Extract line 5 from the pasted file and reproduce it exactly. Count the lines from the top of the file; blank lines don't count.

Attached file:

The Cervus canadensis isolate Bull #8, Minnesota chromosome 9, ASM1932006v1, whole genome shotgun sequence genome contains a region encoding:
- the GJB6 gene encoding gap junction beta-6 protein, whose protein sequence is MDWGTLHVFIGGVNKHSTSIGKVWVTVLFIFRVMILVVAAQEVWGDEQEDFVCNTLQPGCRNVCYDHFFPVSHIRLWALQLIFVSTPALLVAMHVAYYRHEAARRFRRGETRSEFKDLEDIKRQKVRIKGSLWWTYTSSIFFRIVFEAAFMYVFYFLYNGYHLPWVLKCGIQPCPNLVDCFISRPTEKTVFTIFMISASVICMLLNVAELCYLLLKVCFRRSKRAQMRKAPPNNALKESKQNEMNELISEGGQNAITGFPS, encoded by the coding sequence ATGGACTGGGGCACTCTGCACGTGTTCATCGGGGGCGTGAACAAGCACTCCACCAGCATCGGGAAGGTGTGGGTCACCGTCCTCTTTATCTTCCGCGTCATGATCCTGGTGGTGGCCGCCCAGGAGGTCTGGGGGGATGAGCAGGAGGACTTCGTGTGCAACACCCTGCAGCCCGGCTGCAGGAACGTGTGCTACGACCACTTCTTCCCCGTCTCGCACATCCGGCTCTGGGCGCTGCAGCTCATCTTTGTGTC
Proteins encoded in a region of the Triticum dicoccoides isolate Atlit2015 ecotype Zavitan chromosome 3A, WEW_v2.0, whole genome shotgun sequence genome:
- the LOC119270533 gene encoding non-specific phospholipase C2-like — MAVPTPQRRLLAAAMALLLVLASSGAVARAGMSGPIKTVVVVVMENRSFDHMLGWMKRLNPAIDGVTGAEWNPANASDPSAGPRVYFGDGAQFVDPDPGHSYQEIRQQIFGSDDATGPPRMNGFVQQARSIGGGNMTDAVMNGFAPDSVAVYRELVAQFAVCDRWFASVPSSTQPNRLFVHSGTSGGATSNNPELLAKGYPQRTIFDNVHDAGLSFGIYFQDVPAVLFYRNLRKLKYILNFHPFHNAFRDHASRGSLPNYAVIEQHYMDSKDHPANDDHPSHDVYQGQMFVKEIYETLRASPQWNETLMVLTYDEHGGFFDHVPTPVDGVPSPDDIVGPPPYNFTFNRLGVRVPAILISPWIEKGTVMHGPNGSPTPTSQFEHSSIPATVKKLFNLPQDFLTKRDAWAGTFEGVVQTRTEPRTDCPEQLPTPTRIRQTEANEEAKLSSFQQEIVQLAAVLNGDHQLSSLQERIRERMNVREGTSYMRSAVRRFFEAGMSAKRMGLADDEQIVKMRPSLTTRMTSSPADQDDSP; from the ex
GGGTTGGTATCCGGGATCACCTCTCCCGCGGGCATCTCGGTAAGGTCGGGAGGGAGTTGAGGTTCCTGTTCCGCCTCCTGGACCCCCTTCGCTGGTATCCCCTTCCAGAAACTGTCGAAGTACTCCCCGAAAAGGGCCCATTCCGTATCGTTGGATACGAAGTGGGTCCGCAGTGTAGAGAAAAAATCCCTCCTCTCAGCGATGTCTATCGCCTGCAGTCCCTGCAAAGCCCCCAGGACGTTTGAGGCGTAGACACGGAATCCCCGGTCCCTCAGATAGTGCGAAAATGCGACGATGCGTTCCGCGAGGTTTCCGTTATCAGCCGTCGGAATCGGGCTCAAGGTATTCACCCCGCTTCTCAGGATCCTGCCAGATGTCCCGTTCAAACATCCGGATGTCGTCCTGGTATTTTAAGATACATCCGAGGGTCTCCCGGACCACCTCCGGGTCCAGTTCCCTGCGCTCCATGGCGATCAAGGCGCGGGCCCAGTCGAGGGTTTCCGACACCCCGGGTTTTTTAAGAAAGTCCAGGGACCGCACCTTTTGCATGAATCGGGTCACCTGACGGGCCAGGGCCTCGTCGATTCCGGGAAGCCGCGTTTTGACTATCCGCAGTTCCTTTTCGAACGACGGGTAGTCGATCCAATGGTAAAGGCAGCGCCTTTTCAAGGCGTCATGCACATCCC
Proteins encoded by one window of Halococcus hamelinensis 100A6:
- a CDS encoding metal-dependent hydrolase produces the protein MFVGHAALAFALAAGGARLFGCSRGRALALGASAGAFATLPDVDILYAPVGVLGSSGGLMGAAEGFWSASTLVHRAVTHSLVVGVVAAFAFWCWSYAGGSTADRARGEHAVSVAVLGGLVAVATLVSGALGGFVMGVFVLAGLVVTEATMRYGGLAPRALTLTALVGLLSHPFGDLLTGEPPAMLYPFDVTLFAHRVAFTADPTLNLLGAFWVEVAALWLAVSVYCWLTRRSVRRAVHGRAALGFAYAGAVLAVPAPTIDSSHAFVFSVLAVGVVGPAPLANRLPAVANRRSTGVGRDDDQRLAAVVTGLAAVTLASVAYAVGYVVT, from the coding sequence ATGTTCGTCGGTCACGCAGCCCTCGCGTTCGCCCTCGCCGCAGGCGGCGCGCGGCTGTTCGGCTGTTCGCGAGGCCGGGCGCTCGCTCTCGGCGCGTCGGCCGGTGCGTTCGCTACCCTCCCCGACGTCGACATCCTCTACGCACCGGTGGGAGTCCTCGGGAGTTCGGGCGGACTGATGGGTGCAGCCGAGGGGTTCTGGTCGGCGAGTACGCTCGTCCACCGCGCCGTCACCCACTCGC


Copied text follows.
GGGTTGGTATCCGGGATCACCTCTCCCGCGGGCATCTCGGTAAGGTCGGGAGGGAGTTGAGGTTCCTGTTCCGCCTCCTGGACCCCCTTCGCTGGTATCCCCTTCCAGAAACTGTCGAAGTACTCCCCGAAAAGGGCCCATTCCGTATCGTTGGATACGAAGTGGGTCCGCAGTGTAGAGAAAAAATCCCTCCTCTCAGCGATGTCTATCGCCTGCAGTCCCTGCAAAGCCCCCAGGACGTTTGAGGCGTAGACACGGAATCCCCGGTCCCTCAGATAGTGCGAAAATGCGACGATGCGTTCCGCGAGGTTTCCGTTATCAGCCGTCGGAATCGGGCTCAAGGTATTCACCCCGCTTCTCAGGATCCTGCCAGATGTCCCGTTCAAACATCCGGATGTCGTCCTGGTATTTTAAGATACATCCGAGGGTCTCCCGGACCACCTCCGGGTCCAGTTCCCTGCGCTCCATGGCGATCAAGGCGCGGGCCCAGTCGAGGGTTTCCGACACCCCGGGTTTTTTAAGAAAGTCCAGGGACCGCACCTTTTGCATGAATCGGGTCACCTGACGGGCCAGGGCCTCGTCGATTCCGGGAAGCCGCGTTTTGACTATCCGCAGTTCCTTTTCGAACGACGGGTAGTCGATCCAATGGTAAAGGCAGCGCCTTTTCAAGGCGTCATGCACATCCC